Intel Plans to Launch Its Discrete GPU Lineup Starting at $200

During interview with Russian YouTube channel called PRO Hi-Tech, Raja Koduri, Intel's chief architect and senior vice president of architecture, software and graphics, talked about his career, why he left AMD, and where Intel is going with its discrete GPU attempts. However, one of the most notable things Mr Koduri said was regarding upcoming GPU lineup code-named Arctic Sound. He noted that Intel plans to release first GPU as a mid-range model at a price of $200, while enterprise solutions that utilize HBM memory will follow that.

Koduri said that he wants to replicate AMD's strategy of capturing high-volume price-points, such as the $199 Radeon RX 480. The plan here is to bring an affordable, good performing GPU to the masses - "GPUs for everyone" as he calls them. Additionally, he states that Intel's current strategy revolves around price, not performance, providing best possible value to consumers. Intel's approach for the next two or three years is to launch a complete lineup of GPUs, with a common architecture being used for everything from iGPUs found inside consumer CPUs to data-center GPUs.

Update: PRO Hi-Tech has posted a snippet of Raja Koduri interview, without the Russian overlay commentary. What he said was actually: "...Eventually our architecture, as publicly said, has to get from mainstream, which is starting at around $100, all the way to data-center class graphics with HBM memory...". This means that the previous speculation about $200 graphics card is false, as he didn't say that. All he said is that Intel wants to enter the "mainstream" GPU market and work its way up to data center.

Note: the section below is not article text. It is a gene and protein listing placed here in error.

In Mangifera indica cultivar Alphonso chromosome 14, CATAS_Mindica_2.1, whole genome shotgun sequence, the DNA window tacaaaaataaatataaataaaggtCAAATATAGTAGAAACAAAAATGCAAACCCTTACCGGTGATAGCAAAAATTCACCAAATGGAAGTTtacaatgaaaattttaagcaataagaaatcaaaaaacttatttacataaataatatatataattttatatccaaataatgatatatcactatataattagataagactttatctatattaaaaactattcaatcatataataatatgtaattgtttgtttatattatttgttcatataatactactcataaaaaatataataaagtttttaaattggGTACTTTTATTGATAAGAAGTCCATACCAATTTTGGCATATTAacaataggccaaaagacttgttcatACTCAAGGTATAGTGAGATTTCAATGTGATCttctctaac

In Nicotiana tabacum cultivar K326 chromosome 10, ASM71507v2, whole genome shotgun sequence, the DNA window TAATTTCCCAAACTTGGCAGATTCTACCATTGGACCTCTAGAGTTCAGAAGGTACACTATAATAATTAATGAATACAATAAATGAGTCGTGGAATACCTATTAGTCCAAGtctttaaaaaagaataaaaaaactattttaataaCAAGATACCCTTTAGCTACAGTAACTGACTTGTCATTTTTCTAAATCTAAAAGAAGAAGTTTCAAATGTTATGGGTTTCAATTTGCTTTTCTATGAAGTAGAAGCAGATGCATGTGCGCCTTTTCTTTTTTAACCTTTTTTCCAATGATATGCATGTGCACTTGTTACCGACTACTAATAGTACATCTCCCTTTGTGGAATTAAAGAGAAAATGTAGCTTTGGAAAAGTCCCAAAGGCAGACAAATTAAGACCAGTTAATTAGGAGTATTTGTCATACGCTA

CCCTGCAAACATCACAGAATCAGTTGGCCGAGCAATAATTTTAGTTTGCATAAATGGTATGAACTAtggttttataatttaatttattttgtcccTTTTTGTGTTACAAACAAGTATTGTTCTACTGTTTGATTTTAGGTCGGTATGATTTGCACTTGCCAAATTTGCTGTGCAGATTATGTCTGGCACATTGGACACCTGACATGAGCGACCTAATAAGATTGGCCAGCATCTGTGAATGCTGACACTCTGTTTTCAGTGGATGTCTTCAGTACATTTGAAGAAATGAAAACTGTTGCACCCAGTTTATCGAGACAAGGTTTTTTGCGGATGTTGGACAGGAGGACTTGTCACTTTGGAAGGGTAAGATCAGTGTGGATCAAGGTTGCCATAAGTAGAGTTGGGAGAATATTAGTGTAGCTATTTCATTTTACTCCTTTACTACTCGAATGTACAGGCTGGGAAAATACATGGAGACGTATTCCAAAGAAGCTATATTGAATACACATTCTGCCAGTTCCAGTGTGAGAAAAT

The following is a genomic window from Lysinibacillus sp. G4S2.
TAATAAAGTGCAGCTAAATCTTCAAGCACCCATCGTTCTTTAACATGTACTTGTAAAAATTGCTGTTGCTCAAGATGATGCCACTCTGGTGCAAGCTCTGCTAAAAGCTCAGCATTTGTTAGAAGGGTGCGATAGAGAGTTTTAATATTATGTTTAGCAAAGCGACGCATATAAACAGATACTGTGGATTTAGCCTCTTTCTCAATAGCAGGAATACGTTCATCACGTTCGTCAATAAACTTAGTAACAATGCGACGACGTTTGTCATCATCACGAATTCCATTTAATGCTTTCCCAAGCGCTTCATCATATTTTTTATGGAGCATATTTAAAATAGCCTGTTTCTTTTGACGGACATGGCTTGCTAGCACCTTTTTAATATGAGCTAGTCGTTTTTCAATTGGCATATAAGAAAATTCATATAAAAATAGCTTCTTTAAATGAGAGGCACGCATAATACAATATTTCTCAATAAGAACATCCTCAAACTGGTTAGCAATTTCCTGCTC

Intel Launches First 10th Gen Core Processors: Redefining the Next Era of Laptop Experiences

Today, Intel officially launched 11 new, highly integrated 10th Gen Intel Core processors designed for remarkably sleek 2 in 1s and laptops. The processors bring high-performance artificial intelligence (AI) to the PC at scale, feature new Intel Iris Plus graphics for stunning entertainment and enable the best connectivity with Intel Wi-Fi 6 (Gig+) and Thunderbolt 3. Systems are expected from PC manufacturers for the holiday season.

"These 10th Gen Intel Core processors shift the paradigm for what it means to deliver leadership in mobile PC platforms. With broad-scale AI for the first time on PCs, an all-new graphics architecture, best-in-class Wi-Fi 6 (Gig+) and Thunderbolt 3 - all integrated onto the SoC, thanks to Intel's 10nm process technology and architecture design - we're opening the door to an entirely new range of experiences and innovations for the laptop."
-Chris Walker, Intel corporate vice president and general manager of Mobility Client Platforms in the Client Computing Group

Intel Starts Shipping 10 nm Ice Lake CPUs to OEMs